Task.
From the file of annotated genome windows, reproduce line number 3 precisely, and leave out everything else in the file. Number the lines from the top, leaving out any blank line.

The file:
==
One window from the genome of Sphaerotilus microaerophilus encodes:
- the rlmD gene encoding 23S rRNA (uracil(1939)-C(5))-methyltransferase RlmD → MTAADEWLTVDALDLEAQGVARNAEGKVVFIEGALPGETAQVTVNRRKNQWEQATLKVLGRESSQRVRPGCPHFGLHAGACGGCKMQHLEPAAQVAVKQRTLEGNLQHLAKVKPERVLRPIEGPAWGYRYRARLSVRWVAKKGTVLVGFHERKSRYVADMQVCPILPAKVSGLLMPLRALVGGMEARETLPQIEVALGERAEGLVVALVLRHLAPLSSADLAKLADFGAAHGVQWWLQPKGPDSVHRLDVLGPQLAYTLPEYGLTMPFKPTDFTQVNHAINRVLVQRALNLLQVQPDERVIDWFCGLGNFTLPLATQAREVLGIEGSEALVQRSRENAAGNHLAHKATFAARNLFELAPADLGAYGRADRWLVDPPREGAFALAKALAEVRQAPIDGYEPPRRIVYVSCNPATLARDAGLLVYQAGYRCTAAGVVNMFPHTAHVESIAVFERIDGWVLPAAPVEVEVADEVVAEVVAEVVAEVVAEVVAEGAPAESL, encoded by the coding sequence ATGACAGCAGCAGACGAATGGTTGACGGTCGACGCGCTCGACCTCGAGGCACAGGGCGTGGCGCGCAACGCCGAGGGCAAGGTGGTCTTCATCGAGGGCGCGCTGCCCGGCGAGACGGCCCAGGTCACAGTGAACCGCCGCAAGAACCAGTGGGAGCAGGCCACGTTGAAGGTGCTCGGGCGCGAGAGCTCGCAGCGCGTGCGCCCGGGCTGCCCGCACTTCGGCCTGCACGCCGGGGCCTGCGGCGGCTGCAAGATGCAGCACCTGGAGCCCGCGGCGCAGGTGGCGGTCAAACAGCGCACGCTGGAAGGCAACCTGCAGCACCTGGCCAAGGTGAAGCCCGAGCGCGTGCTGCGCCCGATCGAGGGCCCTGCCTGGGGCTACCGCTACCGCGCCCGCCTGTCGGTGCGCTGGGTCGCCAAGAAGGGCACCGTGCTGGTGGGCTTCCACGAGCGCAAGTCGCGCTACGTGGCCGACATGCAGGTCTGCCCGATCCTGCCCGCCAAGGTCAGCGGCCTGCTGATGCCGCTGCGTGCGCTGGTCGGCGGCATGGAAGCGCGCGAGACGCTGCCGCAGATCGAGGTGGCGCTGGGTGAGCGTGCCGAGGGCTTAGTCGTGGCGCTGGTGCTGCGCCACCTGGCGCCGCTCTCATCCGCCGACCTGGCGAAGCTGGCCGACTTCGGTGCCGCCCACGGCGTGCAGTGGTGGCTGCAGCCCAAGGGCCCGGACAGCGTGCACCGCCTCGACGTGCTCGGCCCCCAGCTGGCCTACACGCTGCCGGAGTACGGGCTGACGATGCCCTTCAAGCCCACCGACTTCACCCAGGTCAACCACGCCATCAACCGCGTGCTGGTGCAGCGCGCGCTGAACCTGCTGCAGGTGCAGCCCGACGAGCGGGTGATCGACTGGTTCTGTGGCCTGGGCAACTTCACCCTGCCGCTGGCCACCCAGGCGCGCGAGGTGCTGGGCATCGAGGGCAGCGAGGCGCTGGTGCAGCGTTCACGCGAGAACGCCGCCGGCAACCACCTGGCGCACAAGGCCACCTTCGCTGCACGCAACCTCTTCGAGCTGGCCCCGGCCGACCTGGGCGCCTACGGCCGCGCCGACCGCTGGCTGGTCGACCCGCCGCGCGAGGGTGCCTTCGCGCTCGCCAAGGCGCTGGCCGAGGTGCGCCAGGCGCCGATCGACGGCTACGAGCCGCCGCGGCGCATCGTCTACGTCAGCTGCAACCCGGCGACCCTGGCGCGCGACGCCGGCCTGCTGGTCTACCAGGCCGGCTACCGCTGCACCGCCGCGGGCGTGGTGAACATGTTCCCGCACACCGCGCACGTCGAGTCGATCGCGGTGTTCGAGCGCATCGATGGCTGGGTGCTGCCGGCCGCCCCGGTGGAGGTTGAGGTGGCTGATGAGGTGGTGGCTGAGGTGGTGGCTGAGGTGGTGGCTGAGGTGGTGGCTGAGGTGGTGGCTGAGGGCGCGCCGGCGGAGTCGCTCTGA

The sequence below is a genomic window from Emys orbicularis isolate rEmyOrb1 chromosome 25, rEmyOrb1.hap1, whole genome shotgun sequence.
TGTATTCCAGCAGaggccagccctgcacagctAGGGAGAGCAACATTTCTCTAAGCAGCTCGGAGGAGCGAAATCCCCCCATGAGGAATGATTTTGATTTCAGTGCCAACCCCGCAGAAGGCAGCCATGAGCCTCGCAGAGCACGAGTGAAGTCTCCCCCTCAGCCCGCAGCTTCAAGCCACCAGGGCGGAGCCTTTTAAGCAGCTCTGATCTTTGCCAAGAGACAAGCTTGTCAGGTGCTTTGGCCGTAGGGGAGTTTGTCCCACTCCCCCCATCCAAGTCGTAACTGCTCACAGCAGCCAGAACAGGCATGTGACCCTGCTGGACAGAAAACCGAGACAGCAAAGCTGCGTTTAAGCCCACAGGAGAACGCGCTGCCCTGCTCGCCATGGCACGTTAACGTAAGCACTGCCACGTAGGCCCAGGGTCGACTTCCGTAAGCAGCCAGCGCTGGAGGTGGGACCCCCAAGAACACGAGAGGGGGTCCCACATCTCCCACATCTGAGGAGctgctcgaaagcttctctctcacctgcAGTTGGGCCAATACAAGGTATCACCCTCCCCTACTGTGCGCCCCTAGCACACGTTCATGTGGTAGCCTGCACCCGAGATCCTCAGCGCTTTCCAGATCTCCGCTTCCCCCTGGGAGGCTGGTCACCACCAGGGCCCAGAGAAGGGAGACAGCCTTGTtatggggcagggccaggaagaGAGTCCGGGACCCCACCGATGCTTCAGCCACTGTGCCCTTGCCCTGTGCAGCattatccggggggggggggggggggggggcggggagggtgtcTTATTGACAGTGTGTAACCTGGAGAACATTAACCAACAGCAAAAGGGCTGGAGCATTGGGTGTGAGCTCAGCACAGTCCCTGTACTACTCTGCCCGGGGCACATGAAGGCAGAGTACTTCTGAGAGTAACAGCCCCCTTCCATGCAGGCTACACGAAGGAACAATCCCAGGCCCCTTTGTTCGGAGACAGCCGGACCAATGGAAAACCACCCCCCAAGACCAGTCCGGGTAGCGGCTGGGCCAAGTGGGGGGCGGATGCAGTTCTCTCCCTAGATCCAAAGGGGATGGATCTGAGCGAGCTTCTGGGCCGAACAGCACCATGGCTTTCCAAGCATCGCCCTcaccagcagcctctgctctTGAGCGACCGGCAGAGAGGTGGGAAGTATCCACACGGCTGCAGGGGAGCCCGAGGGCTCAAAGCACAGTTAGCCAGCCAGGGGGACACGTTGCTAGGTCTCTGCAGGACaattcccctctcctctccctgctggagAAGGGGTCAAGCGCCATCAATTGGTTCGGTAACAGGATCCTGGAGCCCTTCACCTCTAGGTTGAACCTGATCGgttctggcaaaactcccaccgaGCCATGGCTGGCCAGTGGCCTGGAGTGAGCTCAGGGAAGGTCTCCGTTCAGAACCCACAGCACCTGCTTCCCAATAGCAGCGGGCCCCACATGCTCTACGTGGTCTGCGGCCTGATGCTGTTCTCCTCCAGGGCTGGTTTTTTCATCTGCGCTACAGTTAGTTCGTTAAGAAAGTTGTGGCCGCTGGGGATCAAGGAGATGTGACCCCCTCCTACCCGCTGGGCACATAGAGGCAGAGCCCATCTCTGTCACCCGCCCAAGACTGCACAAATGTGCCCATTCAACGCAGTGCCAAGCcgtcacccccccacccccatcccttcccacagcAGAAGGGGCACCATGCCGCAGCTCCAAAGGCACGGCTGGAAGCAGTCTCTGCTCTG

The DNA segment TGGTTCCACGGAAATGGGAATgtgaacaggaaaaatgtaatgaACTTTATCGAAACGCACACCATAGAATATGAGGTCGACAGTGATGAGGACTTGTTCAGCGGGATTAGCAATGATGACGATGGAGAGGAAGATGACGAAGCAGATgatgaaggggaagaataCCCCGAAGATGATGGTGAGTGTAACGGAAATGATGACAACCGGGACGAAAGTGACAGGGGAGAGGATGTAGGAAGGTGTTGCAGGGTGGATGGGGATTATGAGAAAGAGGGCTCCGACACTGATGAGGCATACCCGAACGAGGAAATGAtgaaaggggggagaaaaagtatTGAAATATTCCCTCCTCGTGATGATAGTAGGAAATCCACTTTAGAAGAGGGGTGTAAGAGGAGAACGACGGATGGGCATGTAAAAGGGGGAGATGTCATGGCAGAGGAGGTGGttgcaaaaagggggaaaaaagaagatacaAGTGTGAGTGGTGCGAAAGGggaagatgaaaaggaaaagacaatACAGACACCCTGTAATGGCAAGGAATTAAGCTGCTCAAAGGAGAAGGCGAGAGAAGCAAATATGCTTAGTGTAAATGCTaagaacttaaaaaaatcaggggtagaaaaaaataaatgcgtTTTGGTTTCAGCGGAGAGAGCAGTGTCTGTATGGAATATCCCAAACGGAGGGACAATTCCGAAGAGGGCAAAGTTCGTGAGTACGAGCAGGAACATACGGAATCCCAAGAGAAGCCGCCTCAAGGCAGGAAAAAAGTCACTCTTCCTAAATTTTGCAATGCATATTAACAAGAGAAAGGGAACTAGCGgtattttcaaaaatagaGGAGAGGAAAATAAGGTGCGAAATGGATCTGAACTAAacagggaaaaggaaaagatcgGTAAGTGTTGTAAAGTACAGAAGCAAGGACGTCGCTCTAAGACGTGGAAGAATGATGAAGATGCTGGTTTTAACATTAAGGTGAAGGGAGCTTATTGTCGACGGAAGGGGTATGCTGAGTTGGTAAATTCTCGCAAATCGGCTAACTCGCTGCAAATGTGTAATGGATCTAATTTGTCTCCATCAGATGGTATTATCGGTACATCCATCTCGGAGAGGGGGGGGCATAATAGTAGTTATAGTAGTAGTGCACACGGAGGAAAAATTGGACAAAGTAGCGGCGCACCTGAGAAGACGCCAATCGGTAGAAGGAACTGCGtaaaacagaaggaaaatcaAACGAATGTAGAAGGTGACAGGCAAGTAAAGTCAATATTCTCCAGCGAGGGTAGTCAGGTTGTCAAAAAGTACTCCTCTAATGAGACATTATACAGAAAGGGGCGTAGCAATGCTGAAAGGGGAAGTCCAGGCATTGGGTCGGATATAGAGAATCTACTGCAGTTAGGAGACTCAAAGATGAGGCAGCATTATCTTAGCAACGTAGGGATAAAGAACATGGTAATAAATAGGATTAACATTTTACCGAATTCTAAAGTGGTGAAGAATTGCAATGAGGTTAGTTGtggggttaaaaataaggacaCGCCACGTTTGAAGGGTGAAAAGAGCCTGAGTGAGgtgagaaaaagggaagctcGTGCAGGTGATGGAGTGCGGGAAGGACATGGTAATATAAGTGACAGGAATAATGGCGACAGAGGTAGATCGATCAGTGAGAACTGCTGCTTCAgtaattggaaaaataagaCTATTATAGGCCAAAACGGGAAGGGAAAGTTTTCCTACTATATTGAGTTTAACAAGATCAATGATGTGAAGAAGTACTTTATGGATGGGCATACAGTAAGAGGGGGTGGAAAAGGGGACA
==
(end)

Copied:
The sequence below is a genomic window from Emys orbicularis isolate rEmyOrb1 chromosome 25, rEmyOrb1.hap1, whole genome shotgun sequence.